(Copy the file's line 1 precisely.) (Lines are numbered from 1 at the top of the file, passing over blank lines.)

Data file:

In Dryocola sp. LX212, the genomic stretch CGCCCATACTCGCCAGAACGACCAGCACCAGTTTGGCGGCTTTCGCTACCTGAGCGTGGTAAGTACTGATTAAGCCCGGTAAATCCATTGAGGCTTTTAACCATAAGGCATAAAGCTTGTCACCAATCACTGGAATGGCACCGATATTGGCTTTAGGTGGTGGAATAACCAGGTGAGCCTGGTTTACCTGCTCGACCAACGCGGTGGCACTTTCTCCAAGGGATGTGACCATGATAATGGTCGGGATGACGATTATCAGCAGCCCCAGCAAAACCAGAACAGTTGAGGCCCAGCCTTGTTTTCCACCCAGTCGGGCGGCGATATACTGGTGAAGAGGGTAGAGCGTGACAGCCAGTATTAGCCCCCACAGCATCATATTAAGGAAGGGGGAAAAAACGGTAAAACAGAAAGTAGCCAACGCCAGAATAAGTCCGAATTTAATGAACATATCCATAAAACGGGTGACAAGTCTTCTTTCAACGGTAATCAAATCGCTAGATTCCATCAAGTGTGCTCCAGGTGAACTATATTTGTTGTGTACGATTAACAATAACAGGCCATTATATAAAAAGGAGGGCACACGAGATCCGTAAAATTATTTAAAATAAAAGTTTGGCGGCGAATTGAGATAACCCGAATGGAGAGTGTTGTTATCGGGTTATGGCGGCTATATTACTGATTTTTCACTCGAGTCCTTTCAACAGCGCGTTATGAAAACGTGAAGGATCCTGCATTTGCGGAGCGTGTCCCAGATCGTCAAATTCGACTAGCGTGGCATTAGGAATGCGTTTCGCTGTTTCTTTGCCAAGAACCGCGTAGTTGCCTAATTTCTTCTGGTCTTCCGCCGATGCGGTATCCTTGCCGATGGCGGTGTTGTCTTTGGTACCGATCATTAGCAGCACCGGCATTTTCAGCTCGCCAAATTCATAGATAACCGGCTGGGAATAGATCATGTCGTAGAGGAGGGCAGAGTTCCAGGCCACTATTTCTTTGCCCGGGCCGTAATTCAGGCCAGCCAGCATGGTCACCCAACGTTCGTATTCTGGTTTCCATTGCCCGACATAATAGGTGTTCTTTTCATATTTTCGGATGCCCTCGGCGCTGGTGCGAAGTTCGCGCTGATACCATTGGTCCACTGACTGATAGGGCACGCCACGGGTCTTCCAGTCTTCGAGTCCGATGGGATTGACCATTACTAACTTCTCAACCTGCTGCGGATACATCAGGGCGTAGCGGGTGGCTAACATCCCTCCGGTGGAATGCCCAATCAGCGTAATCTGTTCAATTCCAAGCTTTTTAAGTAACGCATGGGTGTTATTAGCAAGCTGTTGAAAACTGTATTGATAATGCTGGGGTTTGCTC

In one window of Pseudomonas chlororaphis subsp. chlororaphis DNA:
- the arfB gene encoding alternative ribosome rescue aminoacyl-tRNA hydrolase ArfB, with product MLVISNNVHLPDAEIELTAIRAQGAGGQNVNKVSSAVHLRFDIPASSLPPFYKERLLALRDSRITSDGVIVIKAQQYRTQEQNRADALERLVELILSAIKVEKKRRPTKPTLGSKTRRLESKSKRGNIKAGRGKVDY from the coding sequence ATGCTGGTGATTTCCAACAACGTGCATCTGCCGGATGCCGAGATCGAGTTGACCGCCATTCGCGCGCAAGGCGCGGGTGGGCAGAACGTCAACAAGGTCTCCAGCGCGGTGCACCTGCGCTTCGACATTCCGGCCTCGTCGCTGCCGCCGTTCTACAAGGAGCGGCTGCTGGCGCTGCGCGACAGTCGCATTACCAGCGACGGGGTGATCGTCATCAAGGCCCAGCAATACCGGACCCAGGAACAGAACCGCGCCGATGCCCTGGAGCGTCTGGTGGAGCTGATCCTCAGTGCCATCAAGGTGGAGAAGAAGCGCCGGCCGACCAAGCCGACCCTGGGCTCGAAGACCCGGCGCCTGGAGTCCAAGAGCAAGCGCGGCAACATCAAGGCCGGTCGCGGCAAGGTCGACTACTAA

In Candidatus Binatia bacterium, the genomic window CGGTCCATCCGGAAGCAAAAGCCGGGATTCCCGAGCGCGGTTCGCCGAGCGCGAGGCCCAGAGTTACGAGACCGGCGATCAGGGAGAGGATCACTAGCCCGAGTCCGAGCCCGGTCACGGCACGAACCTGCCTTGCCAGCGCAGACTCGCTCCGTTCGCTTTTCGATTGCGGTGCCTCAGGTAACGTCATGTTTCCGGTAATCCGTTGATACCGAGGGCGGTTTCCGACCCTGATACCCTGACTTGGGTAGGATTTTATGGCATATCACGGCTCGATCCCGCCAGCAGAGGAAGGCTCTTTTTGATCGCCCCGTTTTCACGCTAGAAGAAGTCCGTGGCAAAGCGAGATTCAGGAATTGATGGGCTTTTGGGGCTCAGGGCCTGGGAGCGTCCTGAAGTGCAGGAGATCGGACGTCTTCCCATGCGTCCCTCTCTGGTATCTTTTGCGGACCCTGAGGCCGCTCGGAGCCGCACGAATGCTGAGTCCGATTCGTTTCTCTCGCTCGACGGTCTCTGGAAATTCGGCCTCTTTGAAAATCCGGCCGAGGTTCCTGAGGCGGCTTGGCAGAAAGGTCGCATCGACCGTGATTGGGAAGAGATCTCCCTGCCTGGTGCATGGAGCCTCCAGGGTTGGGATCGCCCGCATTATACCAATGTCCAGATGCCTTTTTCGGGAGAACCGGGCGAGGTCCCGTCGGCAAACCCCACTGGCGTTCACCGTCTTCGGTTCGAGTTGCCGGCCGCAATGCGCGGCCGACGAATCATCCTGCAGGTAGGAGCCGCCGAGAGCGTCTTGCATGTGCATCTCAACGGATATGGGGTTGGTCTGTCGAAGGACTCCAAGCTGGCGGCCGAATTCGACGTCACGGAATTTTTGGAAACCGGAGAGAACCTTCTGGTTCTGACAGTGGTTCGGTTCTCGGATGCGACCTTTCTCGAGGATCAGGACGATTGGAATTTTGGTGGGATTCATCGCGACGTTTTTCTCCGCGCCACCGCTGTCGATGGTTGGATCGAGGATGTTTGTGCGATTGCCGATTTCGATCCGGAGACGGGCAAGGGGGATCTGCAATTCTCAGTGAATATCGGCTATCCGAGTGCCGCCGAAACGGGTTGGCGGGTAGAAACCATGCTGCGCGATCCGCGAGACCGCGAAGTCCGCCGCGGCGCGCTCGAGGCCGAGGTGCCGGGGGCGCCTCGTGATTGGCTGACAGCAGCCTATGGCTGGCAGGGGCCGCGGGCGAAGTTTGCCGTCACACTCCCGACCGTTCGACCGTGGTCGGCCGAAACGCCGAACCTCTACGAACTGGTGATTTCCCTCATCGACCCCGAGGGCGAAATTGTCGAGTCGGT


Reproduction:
In Dryocola sp. LX212, the genomic stretch CGCCCATACTCGCCAGAACGACCAGCACCAGTTTGGCGGCTTTCGCTACCTGAGCGTGGTAAGTACTGATTAAGCCCGGTAAATCCATTGAGGCTTTTAACCATAAGGCATAAAGCTTGTCACCAATCACTGGAATGGCACCGATATTGGCTTTAGGTGGTGGAATAACCAGGTGAGCCTGGTTTACCTGCTCGACCAACGCGGTGGCACTTTCTCCAAGGGATGTGACCATGATAATGGTCGGGATGACGATTATCAGCAGCCCCAGCAAAACCAGAACAGTTGAGGCCCAGCCTTGTTTTCCACCCAGTCGGGCGGCGATATACTGGTGAAGAGGGTAGAGCGTGACAGCCAGTATTAGCCCCCACAGCATCATATTAAGGAAGGGGGAAAAAACGGTAAAACAGAAAGTAGCCAACGCCAGAATAAGTCCGAATTTAATGAACATATCCATAAAACGGGTGACAAGTCTTCTTTCAACGGTAATCAAATCGCTAGATTCCATCAAGTGTGCTCCAGGTGAACTATATTTGTTGTGTACGATTAACAATAACAGGCCATTATATAAAAAGGAGGGCACACGAGATCCGTAAAATTATTTAAAATAAAAGTTTGGCGGCGAATTGAGATAACCCGAATGGAGAGTGTTGTTATCGGGTTATGGCGGCTATATTACTGATTTTTCACTCGAGTCCTTTCAACAGCGCGTTATGAAAACGTGAAGGATCCTGCATTTGCGGAGCGTGTCCCAGATCGTCAAATTCGACTAGCGTGGCATTAGGAATGCGTTTCGCTGTTTCTTTGCCAAGAACCGCGTAGTTGCCTAATTTCTTCTGGTCTTCCGCCGATGCGGTATCCTTGCCGATGGCGGTGTTGTCTTTGGTACCGATCATTAGCAGCACCGGCATTTTCAGCTCGCCAAATTCATAGATAACCGGCTGGGAATAGATCATGTCGTAGAGGAGGGCAGAGTTCCAGGCCACTATTTCTTTGCCCGGGCCGTAATTCAGGCCAGCCAGCATGGTCACCCAACGTTCGTATTCTGGTTTCCATTGCCCGACATAATAGGTGTTCTTTTCATATTTTCGGATGCCCTCGGCGCTGGTGCGAAGTTCGCGCTGATACCATTGGTCCACTGACTGATAGGGCACGCCACGGGTCTTCCAGTCTTCGAGTCCGATGGGATTGACCATTACTAACTTCTCAACCTGCTGCGGATACATCAGGGCGTAGCGGGTGGCTAACATCCCTCCGGTGGAATGCCCAATCAGCGTAATCTGTTCAATTCCAAGCTTTTTAAGTAACGCATGGGTGTTATTAGCAAGCTGTTGAAAACTGTATTGATAATGCTGGGGTTTGCTC